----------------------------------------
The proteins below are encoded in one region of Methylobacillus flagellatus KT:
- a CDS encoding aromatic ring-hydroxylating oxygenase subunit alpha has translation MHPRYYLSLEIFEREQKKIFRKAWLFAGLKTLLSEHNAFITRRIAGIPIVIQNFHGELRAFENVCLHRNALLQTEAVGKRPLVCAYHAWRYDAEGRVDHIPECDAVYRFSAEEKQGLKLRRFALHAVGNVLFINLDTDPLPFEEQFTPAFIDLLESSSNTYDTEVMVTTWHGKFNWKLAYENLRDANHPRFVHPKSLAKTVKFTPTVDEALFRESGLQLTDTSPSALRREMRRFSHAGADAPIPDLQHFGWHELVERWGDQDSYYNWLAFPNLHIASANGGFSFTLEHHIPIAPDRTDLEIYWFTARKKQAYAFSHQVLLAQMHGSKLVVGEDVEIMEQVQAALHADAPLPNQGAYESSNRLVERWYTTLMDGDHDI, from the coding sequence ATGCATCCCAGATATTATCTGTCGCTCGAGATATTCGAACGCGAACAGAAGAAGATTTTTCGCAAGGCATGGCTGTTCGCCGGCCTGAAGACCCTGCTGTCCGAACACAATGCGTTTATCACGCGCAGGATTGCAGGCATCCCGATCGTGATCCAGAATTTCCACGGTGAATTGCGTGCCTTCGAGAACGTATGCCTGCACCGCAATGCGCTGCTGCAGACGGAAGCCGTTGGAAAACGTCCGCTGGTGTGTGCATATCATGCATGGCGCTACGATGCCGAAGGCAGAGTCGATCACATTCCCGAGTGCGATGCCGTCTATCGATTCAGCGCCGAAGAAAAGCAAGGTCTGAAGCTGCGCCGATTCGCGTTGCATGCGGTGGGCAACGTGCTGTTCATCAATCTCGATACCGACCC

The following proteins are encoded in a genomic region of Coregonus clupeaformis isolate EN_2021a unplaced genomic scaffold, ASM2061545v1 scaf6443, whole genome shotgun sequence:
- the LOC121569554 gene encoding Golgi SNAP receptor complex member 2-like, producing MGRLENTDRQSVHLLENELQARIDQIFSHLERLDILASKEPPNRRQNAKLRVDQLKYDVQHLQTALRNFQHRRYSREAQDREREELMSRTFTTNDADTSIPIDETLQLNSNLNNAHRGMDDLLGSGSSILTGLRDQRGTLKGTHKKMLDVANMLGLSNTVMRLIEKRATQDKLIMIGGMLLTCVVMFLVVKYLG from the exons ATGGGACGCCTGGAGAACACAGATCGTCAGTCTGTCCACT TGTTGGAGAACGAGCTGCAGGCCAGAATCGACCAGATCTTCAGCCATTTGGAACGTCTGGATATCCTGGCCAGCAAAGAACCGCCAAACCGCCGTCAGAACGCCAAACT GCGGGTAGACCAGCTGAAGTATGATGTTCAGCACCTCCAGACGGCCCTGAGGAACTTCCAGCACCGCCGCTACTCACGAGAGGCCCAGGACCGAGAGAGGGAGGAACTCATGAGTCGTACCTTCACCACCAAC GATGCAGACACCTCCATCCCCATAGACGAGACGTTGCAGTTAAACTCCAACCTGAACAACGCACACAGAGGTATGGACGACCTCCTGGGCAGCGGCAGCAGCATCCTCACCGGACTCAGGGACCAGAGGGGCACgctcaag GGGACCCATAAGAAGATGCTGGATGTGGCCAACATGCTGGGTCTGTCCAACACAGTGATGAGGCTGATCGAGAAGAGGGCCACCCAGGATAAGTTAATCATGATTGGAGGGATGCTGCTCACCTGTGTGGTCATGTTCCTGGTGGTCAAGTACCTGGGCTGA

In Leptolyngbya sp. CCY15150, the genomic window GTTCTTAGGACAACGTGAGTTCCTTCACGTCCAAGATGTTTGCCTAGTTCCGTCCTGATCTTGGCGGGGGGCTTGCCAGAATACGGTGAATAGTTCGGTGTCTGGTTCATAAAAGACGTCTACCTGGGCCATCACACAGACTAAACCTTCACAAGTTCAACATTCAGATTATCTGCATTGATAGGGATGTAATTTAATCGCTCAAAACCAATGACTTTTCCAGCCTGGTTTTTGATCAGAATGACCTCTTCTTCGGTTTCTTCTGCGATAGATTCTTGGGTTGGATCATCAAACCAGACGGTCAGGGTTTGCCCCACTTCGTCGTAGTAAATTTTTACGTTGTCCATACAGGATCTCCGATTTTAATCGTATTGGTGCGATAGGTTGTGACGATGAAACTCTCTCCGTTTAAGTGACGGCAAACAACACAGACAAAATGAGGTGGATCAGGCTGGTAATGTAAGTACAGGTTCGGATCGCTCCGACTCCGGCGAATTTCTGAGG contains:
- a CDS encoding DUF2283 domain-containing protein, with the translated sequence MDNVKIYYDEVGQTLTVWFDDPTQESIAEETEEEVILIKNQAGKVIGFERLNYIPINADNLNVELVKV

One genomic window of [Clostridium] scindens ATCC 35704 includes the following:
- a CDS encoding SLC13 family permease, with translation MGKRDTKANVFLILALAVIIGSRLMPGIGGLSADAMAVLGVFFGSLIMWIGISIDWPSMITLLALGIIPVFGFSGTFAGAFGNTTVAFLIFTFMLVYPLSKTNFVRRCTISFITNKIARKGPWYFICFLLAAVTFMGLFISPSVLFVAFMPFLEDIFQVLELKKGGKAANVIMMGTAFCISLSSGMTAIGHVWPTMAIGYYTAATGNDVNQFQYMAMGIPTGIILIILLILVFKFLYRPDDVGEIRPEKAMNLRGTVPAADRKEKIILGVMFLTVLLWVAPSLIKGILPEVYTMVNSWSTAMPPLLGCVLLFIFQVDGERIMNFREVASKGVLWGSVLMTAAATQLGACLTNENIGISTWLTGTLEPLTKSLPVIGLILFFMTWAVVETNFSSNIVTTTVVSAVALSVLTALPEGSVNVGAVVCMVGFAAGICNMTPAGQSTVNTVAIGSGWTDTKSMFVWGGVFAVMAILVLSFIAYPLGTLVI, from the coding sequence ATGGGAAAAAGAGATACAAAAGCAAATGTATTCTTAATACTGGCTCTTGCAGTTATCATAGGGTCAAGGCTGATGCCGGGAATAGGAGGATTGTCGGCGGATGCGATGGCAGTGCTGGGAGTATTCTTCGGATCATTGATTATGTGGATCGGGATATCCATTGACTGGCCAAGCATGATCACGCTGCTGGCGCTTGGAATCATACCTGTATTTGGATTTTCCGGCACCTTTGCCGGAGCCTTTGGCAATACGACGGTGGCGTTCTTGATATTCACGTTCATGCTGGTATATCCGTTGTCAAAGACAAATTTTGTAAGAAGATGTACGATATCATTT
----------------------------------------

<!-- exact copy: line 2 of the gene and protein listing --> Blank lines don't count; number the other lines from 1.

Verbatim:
- a CDS encoding aromatic ring-hydroxylating oxygenase subunit alpha has translation MHPRYYLSLEIFEREQKKIFRKAWLFAGLKTLLSEHNAFITRRIAGIPIVIQNFHGELRAFENVCLHRNALLQTEAVGKRPLVCAYHAWRYDAEGRVDHIPECDAVYRFSAEEKQGLKLRRFALHAVGNVLFINLDTDPLPFEEQFTPAFIDLLESSSNTYDTEVMVTTWHGKFNWKLAYENLRDANHPRFVHPKSLAKTVKFTPTVDEALFRESGLQLTDTSPSALRREMRRFSHAGADAPIPDLQHFGWHELVERWGDQDSYYNWLAFPNLHIASANGGFSFTLEHHIPIAPDRTDLEIYWFTARKKQAYAFSHQVLLAQMHGSKLVVGEDVEIMEQVQAALHADAPLPNQGAYESSNRLVERWYTTLMDGDHDI, from the coding sequence ATGCATCCCAGATATTATCTGTCGCTCGAGATATTCGAACGCGAACAGAAGAAGATTTTTCGCAAGGCATGGCTGTTCGCCGGCCTGAAGACCCTGCTGTCCGAACACAATGCGTTTATCACGCGCAGGATTGCAGGCATCCCGATCGTGATCCAGAATTTCCACGGTGAATTGCGTGCCTTCGAGAACGTATGCCTGCACCGCAATGCGCTGCTGCAGACGGAAGCCGTTGGAAAACGTCCGCTGGTGTGTGCATATCATGCATGGCGCTACGATGCCGAAGGCAGAGTCGATCACATTCCCGAGTGCGATGCCGTCTATCGATTCAGCGCCGAAGAAAAGCAAGGTCTGAAGCTGCGCCGATTCGCGTTGCATGCGGTGGGCAACGTGCTGTTCATCAATCTCGATACCGACCC